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Title: Health and socio-economic impact of alcohol in a typical Russian city : identifying dimensions of alcohol use among Russian men and their effects upon health and employment
Author: Cook, Sarah Anne
Awarding Body: London School of Hygiene & Tropical Medicine
Current Institution: London School of Hygiene and Tropical Medicine (University of London)
Date of Award: 2012
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Male life expectancy in Russia is extremely low for an industrialised country. Alcohol is an important contributory factor to low life expectancy and an important health determinant in Russian men. Conventional methods of measuring alcohol consumption may not fully capture distinctive aspects of Russian drinking. The aim of this PhD was to identify latent dimensions of alcohol use and to investigate their socio-demographic correlates and their effects on health and employment among working-age men (aged 25-60) in Izhevsk, Russia. The data used were from the Izhevsk Family Studies (IFS -1 and IFS-2). IFS-1 included a cross-sectional survey of 1941 working-age men resident in Izhevsk (2003-6). Controls were followed up at IFS-2 (2008-10).Three latent dimensions of beverage alcohol intake (beer, wine and spirit intake) were constructed from questionnaire responses on frequency, usual volume and maximum volume of each beverage and one latent dimension of acute alcohol-related dysfunction from responses on frequency of hangover, excessive drunkenness, sleeping in clothes because of drunkenness and failing family or personal obligations because of drinking. The relationship between these latent dimensions of alcohol use, socio-demographic factors, employment and cardiovascular risk factors were investigated using structural equation modelling. The latent factors of beverage alcohol intake were strong predictors of alcohol-related dysfunction, with spirit intake being the most influential. Alcohol-related dysfunction showed a strong association with education which was only partly explained by beverage alcohol intake and other observed aspects of alcohol consumption. Alcohol-related dysfunction was a strong predictor of employment status and an important mediator of the relationship between alcohol intake and employment. All four latent variables showed similar associations with serum lipids. Beer intake, spirit intake and alcohol-related dysfunction were strongly associated with hypertension. Hazardous alcohol consumption in Russian men strongly influenced employment status and cardiovascular risk factors. A latent variable approach to measuring alcohol use particularly acute alcohol-related dysfunction provided information of the relationship between alcohol, health and socio-economic circumstances in Russian men beyond that obtained using more conventional observed measures such as total volume of ethanol.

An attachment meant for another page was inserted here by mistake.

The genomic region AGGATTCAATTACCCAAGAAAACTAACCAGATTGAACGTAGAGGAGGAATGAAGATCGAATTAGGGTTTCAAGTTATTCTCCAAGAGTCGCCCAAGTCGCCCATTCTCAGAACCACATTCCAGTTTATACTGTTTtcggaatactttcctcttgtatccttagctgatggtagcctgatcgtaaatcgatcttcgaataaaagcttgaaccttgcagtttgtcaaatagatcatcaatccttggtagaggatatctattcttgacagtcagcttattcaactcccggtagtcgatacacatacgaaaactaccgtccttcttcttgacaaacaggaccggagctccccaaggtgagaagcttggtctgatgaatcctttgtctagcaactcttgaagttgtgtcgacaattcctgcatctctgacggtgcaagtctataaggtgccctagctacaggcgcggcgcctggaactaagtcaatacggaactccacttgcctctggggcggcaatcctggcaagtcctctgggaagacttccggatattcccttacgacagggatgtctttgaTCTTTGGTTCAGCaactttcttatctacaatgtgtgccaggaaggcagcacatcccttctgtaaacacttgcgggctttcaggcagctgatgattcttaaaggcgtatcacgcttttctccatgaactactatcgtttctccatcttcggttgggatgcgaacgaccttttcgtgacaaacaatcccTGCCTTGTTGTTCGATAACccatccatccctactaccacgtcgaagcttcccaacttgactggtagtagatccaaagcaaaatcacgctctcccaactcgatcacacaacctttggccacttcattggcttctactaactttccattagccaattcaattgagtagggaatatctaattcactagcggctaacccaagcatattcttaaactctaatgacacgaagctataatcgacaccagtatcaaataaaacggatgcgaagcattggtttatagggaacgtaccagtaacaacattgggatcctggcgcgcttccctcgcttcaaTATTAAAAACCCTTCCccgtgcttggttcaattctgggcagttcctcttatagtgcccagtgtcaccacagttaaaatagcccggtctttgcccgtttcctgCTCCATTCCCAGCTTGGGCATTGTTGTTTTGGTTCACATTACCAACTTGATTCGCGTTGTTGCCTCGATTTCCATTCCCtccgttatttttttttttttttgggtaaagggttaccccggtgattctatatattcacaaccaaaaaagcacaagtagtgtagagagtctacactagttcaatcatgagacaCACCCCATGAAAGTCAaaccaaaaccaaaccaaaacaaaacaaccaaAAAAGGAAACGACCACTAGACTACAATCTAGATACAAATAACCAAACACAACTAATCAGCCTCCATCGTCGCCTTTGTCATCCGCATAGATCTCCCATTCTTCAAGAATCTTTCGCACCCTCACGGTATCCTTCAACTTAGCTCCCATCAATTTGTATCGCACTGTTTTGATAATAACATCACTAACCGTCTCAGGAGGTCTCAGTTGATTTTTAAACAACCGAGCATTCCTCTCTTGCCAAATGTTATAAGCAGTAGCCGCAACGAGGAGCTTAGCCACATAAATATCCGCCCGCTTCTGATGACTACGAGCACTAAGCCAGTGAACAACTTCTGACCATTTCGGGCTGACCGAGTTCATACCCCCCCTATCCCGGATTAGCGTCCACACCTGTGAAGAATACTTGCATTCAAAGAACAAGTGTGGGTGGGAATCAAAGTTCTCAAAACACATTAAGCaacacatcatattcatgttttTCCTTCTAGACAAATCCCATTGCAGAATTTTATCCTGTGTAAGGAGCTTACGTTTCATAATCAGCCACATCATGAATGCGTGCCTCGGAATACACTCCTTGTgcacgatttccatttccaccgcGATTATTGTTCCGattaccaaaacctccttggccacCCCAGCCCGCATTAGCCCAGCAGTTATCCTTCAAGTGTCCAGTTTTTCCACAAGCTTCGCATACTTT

Supervisor: Leon, D. A. ; De Stavola, Bianca Sponsor: Medical Research Council ; Wellcome Trust
Qualification Name: Thesis (Ph.D.) Qualification Level: Doctoral